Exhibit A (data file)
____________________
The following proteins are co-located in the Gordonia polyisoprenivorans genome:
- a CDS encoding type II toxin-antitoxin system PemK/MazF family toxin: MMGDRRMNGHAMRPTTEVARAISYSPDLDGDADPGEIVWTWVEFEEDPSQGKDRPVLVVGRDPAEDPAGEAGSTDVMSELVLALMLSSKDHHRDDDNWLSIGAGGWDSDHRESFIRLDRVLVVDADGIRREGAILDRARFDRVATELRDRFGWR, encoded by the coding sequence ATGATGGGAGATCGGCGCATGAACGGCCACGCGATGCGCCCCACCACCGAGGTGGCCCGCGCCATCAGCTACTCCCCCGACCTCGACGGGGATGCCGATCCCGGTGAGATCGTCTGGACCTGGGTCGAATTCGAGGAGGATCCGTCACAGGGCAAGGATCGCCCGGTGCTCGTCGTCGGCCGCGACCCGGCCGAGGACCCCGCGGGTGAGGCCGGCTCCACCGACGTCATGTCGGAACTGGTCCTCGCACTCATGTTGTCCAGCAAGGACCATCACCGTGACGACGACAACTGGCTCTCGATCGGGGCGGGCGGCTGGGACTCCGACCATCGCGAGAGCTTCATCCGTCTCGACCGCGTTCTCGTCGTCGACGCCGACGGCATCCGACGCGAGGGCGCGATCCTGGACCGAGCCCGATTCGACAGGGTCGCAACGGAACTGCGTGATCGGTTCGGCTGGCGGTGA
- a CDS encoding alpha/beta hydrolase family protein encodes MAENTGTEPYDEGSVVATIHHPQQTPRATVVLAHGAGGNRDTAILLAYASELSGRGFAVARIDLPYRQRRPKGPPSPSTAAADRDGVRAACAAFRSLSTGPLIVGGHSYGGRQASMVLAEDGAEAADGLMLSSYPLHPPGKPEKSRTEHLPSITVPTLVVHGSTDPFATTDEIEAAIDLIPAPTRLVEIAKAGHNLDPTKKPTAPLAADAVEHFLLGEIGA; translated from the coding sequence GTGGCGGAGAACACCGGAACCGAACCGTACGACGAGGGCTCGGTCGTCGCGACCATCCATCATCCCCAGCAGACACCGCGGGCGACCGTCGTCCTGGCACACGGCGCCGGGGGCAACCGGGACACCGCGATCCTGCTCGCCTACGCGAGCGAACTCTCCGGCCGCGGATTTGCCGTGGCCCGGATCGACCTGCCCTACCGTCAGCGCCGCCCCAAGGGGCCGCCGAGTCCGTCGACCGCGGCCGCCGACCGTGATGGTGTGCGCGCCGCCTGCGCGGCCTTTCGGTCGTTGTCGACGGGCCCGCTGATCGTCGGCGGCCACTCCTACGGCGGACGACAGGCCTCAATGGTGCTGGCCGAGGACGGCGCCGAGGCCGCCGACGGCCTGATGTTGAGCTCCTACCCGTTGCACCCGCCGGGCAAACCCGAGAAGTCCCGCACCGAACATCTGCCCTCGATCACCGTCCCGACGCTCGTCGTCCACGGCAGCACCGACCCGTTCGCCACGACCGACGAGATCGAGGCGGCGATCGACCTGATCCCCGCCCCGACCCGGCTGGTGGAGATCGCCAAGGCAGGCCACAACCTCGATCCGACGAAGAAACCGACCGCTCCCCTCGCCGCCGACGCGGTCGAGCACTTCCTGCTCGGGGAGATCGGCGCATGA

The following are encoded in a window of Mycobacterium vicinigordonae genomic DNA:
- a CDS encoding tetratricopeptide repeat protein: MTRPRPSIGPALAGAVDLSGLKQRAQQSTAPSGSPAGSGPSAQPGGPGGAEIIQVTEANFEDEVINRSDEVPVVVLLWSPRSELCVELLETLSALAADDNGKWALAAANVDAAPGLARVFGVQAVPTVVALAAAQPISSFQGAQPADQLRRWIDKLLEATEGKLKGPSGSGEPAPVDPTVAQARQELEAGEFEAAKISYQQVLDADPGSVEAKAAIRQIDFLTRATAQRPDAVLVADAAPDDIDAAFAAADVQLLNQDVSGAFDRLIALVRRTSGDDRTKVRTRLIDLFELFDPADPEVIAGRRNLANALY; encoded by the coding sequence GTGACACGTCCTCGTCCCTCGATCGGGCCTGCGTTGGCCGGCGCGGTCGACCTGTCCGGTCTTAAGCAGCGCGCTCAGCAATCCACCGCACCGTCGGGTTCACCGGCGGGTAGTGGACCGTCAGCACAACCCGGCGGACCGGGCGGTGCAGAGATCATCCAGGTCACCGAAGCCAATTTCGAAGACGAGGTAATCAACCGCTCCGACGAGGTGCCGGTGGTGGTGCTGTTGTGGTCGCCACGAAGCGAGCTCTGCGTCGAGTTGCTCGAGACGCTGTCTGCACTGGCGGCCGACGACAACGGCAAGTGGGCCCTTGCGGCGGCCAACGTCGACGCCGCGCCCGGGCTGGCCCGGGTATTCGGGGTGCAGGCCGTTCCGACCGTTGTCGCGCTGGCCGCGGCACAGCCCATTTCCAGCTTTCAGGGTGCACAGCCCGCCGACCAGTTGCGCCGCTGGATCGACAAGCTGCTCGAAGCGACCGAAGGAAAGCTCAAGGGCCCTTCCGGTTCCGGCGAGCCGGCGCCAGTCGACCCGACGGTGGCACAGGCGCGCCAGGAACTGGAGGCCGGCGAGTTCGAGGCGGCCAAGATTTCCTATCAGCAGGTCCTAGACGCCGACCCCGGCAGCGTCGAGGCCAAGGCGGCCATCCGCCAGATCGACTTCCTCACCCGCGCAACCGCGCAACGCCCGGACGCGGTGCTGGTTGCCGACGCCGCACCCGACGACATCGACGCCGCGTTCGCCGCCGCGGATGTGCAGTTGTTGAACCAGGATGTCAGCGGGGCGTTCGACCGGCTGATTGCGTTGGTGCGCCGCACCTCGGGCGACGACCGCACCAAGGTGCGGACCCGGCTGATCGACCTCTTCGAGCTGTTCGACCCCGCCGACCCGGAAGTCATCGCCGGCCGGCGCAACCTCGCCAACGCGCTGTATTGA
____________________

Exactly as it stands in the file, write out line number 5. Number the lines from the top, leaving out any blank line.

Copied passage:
- a CDS encoding tetratricopeptide repeat protein: MTRPRPSIGPALAGAVDLSGLKQRAQQSTAPSGSPAGSGPSAQPGGPGGAEIIQVTEANFEDEVINRSDEVPVVVLLWSPRSELCVELLETLSALAADDNGKWALAAANVDAAPGLARVFGVQAVPTVVALAAAQPISSFQGAQPADQLRRWIDKLLEATEGKLKGPSGSGEPAPVDPTVAQARQELEAGEFEAAKISYQQVLDADPGSVEAKAAIRQIDFLTRATAQRPDAVLVADAAPDDIDAAFAAADVQLLNQDVSGAFDRLIALVRRTSGDDRTKVRTRLIDLFELFDPADPEVIAGRRNLANALY; encoded by the coding sequence GTGACACGTCCTCGTCCCTCGATCGGGCCTGCGTTGGCCGGCGCGGTCGACCTGTCCGGTCTTAAGCAGCGCGCTCAGCAATCCACCGCACCGTCGGGTTCACCGGCGGGTAGTGGACCGTCAGCACAACCCGGCGGACCGGGCGGTGCAGAGATCATCCAGGTCACCGAAGCCAATTTCGAAGACGAGGTAATCAACCGCTCCGACGAGGTGCCGGTGGTGGTGCTGTTGTGGTCGCCACGAAGCGAGCTCTGCGTCGAGTTGCTCGAGACGCTGTCTGCACTGGCGGCCGACGACAACGGCAAGTGGGCCCTTGCGGCGGCCAACGTCGACGCCGCGCCCGGGCTGGCCCGGGTATTCGGGGTGCAGGCCGTTCCGACCGTTGTCGCGCTGGCCGCGGCACAGCCCATTTCCAGCTTTCAGGGTGCACAGCCCGCCGACCAGTTGCGCCGCTGGATCGACAAGCTGCTCGAAGCGACCGAAGGAAAGCTCAAGGGCCCTTCCGGTTCCGGCGAGCCGGCGCCAGTCGACCCGACGGTGGCACAGGCGCGCCAGGAACTGGAGGCCGGCGAGTTCGAGGCGGCCAAGATTTCCTATCAGCAGGTCCTAGACGCCGACCCCGGCAGCGTCGAGGCCAAGGCGGCCATCCGCCAGATCGACTTCCTCACCCGCGCAACCGCGCAACGCCCGGACGCGGTGCTGGTTGCCGACGCCGCACCCGACGACATCGACGCCGCGTTCGCCGCCGCGGATGTGCAGTTGTTGAACCAGGATGTCAGCGGGGCGTTCGACCGGCTGATTGCGTTGGTGCGCCGCACCTCGGGCGACGACCGCACCAAGGTGCGGACCCGGCTGATCGACCTCTTCGAGCTGTTCGACCCCGCCGACCCGGAAGTCATCGCCGGCCGGCGCAACCTCGCCAACGCGCTGTATTGA